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Kubernetes Demystified: Restrictions on Java Application Resources

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Kubernetes Demystified: Restrictions on Java Application Resources

Take a look at how to fix this common issue from Java developers on how to manage containerized Java applications that are taking too much memory.

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This series of articles explores some of the common problems enterprise customers encounter when using Kubernetes.

As container technology becomes increasingly sophisticated, more and more enterprise customers are choosing Docker and Kubernetes as the foundation for their application platforms. However, these customers encounter many problems in practice. This series of articles presents some insights and best practices drawn from the Alibaba Cloud container service team's experience in helping customers navigate this process.

Regarding the containerized deployment of Java applications, some users have reported that, although they have set container resource restrictions, their active Java application containers are inexplicably killed by OOM Killer.

This problem is the result of a very common mistake: the failure to correctly set container resource restrictions and the corresponding JVM heap size.

Here, we use a Tomcat application as an example. You can obtain its instance code and Kubernetes deployment file from GitHub.

git clone https://github.com/denverdino/system-info
cd system-info`

We use the following Kubernetes pod definition:


  1. The app in the pod is an initialization container, responsible for copying one JSP application to the "webapps" directory of the Tomcat container. Note: In the image, the JSP application index.jsp is used to display JVM and system resource information.
  2. The Tomcat container remains active and we have restricted the maximum memory usage to 256 MB.
apiVersion: v1
kind: Pod
metadata:
  name: test
spec:
  initContainers:
  - image: registry.cn-hangzhou.aliyuncs.com/denverdino/system-info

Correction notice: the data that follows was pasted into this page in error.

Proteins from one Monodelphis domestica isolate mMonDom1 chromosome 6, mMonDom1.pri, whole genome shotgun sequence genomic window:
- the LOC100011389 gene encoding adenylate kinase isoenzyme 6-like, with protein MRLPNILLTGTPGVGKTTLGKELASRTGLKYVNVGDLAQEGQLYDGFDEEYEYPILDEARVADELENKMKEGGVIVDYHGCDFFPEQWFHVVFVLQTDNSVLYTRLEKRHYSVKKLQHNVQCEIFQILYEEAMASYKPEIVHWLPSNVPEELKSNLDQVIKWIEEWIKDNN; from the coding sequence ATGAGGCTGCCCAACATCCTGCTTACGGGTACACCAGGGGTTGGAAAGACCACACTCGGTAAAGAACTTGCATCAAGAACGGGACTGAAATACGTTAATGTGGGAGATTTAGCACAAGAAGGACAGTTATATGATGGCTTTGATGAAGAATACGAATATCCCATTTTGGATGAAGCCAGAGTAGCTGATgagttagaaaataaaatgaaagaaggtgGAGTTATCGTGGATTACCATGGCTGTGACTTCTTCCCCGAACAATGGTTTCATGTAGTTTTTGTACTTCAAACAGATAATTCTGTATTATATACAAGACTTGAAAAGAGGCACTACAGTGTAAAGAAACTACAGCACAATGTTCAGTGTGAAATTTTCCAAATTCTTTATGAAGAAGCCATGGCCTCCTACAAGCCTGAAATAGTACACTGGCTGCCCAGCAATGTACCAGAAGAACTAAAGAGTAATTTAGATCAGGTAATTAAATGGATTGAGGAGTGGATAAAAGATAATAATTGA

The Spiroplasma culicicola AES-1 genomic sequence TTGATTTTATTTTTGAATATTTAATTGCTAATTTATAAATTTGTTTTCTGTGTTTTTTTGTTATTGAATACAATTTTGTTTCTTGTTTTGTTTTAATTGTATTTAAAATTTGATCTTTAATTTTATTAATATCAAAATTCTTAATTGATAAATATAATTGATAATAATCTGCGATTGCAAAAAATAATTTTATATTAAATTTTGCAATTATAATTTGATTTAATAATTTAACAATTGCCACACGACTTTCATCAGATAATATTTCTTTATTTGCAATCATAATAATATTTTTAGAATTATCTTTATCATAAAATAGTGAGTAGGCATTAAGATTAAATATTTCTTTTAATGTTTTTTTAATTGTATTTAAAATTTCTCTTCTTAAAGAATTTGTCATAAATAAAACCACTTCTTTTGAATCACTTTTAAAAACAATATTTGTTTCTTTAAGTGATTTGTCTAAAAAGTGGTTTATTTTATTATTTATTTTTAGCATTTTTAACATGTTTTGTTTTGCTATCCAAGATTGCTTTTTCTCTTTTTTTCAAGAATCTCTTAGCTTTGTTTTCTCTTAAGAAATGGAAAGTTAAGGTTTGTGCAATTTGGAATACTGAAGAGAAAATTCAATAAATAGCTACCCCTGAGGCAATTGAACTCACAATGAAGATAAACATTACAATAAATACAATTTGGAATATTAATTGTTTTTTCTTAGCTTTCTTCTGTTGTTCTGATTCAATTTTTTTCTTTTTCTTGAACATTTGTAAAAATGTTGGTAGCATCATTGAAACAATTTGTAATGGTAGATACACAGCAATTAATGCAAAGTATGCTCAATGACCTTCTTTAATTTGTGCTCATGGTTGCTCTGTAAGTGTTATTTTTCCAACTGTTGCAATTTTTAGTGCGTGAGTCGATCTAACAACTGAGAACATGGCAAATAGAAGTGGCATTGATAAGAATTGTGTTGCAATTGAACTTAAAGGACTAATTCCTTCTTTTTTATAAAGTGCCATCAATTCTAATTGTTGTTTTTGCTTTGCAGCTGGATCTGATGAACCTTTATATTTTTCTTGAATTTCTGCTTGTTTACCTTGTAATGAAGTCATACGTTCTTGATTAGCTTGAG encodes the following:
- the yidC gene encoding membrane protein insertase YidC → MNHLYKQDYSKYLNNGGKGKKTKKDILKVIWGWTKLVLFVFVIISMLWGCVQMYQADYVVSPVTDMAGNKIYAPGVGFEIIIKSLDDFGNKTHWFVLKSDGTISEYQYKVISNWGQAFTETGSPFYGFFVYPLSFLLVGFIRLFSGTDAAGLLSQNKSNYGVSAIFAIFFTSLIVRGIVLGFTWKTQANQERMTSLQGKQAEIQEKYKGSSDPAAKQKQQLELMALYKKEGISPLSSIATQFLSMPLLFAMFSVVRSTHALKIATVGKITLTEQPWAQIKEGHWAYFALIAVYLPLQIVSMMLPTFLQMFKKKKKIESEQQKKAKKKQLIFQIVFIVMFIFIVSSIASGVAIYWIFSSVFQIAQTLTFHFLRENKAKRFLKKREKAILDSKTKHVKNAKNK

name: app
    imagePullPolicy: IfNotPresent
    command:
      - "cp"
      - "-r"
      - "/system-info"
      - "/app"
    volumeMounts:
    - mountPath: /app
      name: app-volume
  containers:
  - image: tomcat:9-jre8
    name: tomcat
    imagePullPolicy: IfNotPresent
    volumeMounts:
    - mountPath: /usr/local/tomcat/webapps
      name: app-volume
    ports:
    - containerPort: 8080
    resources:
      requests:
        memory: "256Mi"
        cpu: "500m"
      limits:
        memory: "256Mi"
        cpu: "500m"
  volumes:
  - name: app-volume
    emptyDir: {}


We execute the following command to deploy and test the application:

$ kubectl create -f test.yaml
pod "test" created
$ kubectl get pods test
NAME      READY     STATUS    RESTARTS   AGE
test      1/1       Running   0          28s
$ kubectl exec test curl http://localhost:8080/system-info/
...


Now we can see the system CPU, memory, and other information displayed in HTML format. We can use the html2text command to convert the information to text format.

Note: Here, we test the application on a 2C 4G node. Testing in different environments may produce slightly different results.

$ kubectl exec test curl http://localhost:8080/system-info/ | html2text

Java version     Oracle Corporation 1.8.0_162
Operating system Linux 4.9.64
Server           Apache Tomcat/9.0.6
Memory           Used 29 of 57 MB, Max 878 MB
Physica Memory   3951 MB
CPU Cores        2
                                          **** Memory MXBean ****
Heap Memory Usage     init = 65011712(63488K) used = 19873704(19407K) committed
                      = 65536000(64000K) max = 921174016(899584K)
Non-Heap Memory Usage init = 2555904(2496K) used = 32944912(32172K) committed =
                      33882112(33088K) max = -1(-1K)


As we can see, the system memory in the container is 3,951 MB, but the maximum JVM heap size is 878 MB. Why is this the case? Didn't we set the container resource capacity to 256 MB? In this situation, the application memory usage exceeds 256 MB, but the JVM has not implemented garbage collection (GC). Rather, the JVM process is directly killed by the system's OOM killer.

The root cause of the problem:

  1. If we do not set a JVM heap size, the maximum heap size is set by default based on the memory size of the host environment.
  2. Docker containers use cgroups to limit the resources used by processes. Therefore, if the JVM in the container still uses the default settings based on the host environment memory and CPU cores, this results in incorrect JVM heap calculation.

Likewise, the default JVM GC and JIT complier thread counts are determined by the number of host CPU cores. If we run multiple Java applications on a single node, even if we set CPU restrictions, there is still a possibility that the GC thread will preempt switching between applications, affecting application performance.

Now that we understand the root cause of the problem, it is easy to solve it.

Solutions